With expensive accounting rules, an increased threat of litigation and hundreds of millions of dollars in fines for some firms, the once prestigious New York Stock Exchange and other American markets have become unattractive to Germany’s biggest companies. Daimler and Deutsche Telekom have fled this year and the few remaining are likely to follow. …regulations introduced by the United States government in the wake of the accounting scandals in the early 2000s brought extra oversight and added costs for foreign companies listed on the NYSE. Of the 11 firms on Germany’s DAX index of blue chip companies that were at one time listed on the NYSE, only four still remain: Deutsche Bank, Fresenius, SAP and Siemens. …The attractiveness of the American capital market to German firms began to erode with Sarbanes-Oxley. …From the start, companies voiced their displeasure with the high costs required to comply with the reforms. In one provision, companies were obligated to hire an independent auditor to monitor and report on the company’s financial reporting. …German firms cross-listed in the United States spent between €10 and €15 million annually on SEC compliance, a survey conducted by Stadtmann and his colleagues found. Most companies would not disclose the exact amount of money they spent on SEC compliance, but a Deutsche Telekom spokesperson told SPIEGEL ONLINE costs were in the “low double-digits” of millions of euros and another at Daimler said they did not exceed €10 million. When Telekom and Daimler announced their departures from the NYSE in April and May respectively, the main reason the companies said publicly was to reduce the complexity of financial reporting and administrative costs. On average, companies must add another five to 10 people to their payroll for SEC compliance alone, and a company may need a dozen workers for required executive compensation disclosures, says Miers. …The double-digit costs of SEC compliance, however, are paltry compared the hundreds of millions of dollars in liability — either through lawsuits or investigations and prosecutions — to which a US listing can expose foreign firms. …”What the SEC fully doesn’t grasp to today is that dealing with the US regulation system is a nightmare,” he says. “It’s another reason to run to the exit door.” Sarbanes-Oxley reforms also require a company executive to approve on all financial reports. “The most important thing (about Sarbanes-Oxley) is that the CEO and CFO sign for the financial statements,” says Stadtmann. “All it takes is one person in the company to make a mistake and (an executive) can go to jail.” …Stadtmann believes Siemens will pull out at the first opportunity.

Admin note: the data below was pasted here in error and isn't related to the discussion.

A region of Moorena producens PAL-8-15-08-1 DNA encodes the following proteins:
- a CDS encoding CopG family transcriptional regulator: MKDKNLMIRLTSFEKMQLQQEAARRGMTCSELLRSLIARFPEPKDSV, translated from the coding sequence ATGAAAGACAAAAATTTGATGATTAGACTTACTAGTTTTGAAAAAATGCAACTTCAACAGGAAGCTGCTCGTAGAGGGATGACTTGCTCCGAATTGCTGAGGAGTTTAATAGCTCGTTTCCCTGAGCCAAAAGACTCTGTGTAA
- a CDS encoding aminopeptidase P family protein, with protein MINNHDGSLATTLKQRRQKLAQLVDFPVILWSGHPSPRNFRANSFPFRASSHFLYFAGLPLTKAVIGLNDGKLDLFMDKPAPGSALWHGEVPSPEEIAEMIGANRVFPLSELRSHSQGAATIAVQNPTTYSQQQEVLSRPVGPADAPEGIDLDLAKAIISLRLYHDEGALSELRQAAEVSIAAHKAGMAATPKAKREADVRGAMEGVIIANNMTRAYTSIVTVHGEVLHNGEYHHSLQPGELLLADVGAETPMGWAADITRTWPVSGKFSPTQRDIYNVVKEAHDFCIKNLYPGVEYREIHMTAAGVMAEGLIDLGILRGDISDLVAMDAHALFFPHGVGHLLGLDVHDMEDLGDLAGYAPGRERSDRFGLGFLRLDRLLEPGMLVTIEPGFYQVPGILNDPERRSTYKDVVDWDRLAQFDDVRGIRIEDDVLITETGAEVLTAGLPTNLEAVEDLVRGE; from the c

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In his Chicago Tribune column, Steve Champman suggests that the TSA’s bureaucratic inefficiency does more harm than good, especially if we place any value of liberty.